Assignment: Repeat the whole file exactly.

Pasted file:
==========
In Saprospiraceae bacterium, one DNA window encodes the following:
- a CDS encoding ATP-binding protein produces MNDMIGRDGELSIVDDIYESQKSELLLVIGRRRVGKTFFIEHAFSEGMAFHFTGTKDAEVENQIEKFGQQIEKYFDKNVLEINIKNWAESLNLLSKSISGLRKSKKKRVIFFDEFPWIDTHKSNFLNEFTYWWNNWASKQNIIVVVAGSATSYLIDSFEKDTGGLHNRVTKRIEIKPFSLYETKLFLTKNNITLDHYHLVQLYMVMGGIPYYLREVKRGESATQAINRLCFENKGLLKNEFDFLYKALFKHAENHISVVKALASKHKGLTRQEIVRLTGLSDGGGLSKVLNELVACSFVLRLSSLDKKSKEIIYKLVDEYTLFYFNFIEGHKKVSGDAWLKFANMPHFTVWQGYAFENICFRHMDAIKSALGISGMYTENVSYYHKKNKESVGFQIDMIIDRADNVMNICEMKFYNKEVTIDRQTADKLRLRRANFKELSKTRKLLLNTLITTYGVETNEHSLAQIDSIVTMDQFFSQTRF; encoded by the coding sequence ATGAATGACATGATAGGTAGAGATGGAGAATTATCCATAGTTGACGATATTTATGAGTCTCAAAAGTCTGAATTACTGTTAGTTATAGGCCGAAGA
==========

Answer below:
In Saprospiraceae bacterium, one DNA window encodes the following:
- a CDS encoding ATP-binding protein produces MNDMIGRDGELSIVDDIYESQKSELLLVIGRRRVGKTFFIEHAFSEGMAFHFTGTKDAEVENQIEKFGQQIEKYFDKNVLEINIKNWAESLNLLSKSISGLRKSKKKRVIFFDEFPWIDTHKSNFLNEFTYWWNNWASKQNIIVVVAGSATSYLIDSFEKDTGGLHNRVTKRIEIKPFSLYETKLFLTKNNITLDHYHLVQLYMVMGGIPYYLREVKRGESATQAINRLCFENKGLLKNEFDFLYKALFKHAENHISVVKALASKHKGLTRQEIVRLTGLSDGGGLSKVLNELVACSFVLRLSSLDKKSKEIIYKLVDEYTLFYFNFIEGHKKVSGDAWLKFANMPHFTVWQGYAFENICFRHMDAIKSALGISGMYTENVSYYHKKNKESVGFQIDMIIDRADNVMNICEMKFYNKEVTIDRQTADKLRLRRANFKELSKTRKLLLNTLITTYGVETNEHSLAQIDSIVTMDQFFSQTRF; encoded by the coding sequence ATGAATGACATGATAGGTAGAGATGGAGAATTATCCATAGTTGACGATATTTATGAGTCTCAAAAGTCTGAATTACTGTTAGTTATAGGCCGAAGA